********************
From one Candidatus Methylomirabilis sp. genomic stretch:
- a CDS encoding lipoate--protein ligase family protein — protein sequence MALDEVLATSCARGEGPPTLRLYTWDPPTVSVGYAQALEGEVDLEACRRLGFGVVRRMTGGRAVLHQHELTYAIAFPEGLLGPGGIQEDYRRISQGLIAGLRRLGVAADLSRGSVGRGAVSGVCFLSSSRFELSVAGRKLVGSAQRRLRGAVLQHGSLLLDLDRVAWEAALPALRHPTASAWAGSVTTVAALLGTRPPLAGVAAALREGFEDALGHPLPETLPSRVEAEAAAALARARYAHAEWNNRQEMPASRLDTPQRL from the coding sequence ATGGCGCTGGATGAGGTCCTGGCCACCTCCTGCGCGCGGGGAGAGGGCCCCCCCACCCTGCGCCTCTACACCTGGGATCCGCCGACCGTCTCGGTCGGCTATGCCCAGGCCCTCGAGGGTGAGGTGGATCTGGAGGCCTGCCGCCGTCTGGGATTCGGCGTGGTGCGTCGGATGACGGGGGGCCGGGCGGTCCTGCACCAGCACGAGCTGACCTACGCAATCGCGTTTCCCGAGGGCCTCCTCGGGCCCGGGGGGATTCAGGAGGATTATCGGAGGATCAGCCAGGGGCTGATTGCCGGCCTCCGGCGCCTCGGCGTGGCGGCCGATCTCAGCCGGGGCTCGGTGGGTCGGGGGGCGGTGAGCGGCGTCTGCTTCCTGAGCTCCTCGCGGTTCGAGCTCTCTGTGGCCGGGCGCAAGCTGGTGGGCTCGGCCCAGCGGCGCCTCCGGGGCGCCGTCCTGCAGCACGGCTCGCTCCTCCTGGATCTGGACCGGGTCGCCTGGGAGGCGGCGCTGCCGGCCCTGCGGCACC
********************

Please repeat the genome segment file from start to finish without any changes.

From one Candidatus Methylomirabilis sp. genomic stretch:
- a CDS encoding lipoate--protein ligase family protein — protein sequence MALDEVLATSCARGEGPPTLRLYTWDPPTVSVGYAQALEGEVDLEACRRLGFGVVRRMTGGRAVLHQHELTYAIAFPEGLLGPGGIQEDYRRISQGLIAGLRRLGVAADLSRGSVGRGAVSGVCFLSSSRFELSVAGRKLVGSAQRRLRGAVLQHGSLLLDLDRVAWEAALPALRHPTASAWAGSVTTVAALLGTRPPLAGVAAALREGFEDALGHPLPETLPSRVEAEAAAALARARYAHAEWNNRQEMPASRLDTPQRL from the coding sequence ATGGCGCTGGATGAGGTCCTGGCCACCTCCTGCGCGCGGGGAGAGGGCCCCCCCACCCTGCGCCTCTACACCTGGGATCCGCCGACCGTCTCGGTCGGCTATGCCCAGGCCCTCGAGGGTGAGGTGGATCTGGAGGCCTGCCGCCGTCTGGGATTCGGCGTGGTGCGTCGGATGACGGGGGGCCGGGCGGTCCTGCACCAGCACGAGCTGACCTACGCAATCGCGTTTCCCGAGGGCCTCCTCGGGCCCGGGGGGATTCAGGAGGATTATCGGAGGATCAGCCAGGGGCTGATTGCCGGCCTCCGGCGCCTCGGCGTGGCGGCCGATCTCAGCCGGGGCTCGGTGGGTCGGGGGGCGGTGAGCGGCGTCTGCTTCCTGAGCTCCTCGCGGTTCGAGCTCTCTGTGGCCGGGCGCAAGCTGGTGGGCTCGGCCCAGCGGCGCCTCCGGGGCGCCGTCCTGCAGCACGGCTCGCTCCTCCTGGATCTGGACCGGGTCGCCTGGGAGGCGGCGCTGCCGGCCCTGCGGCACC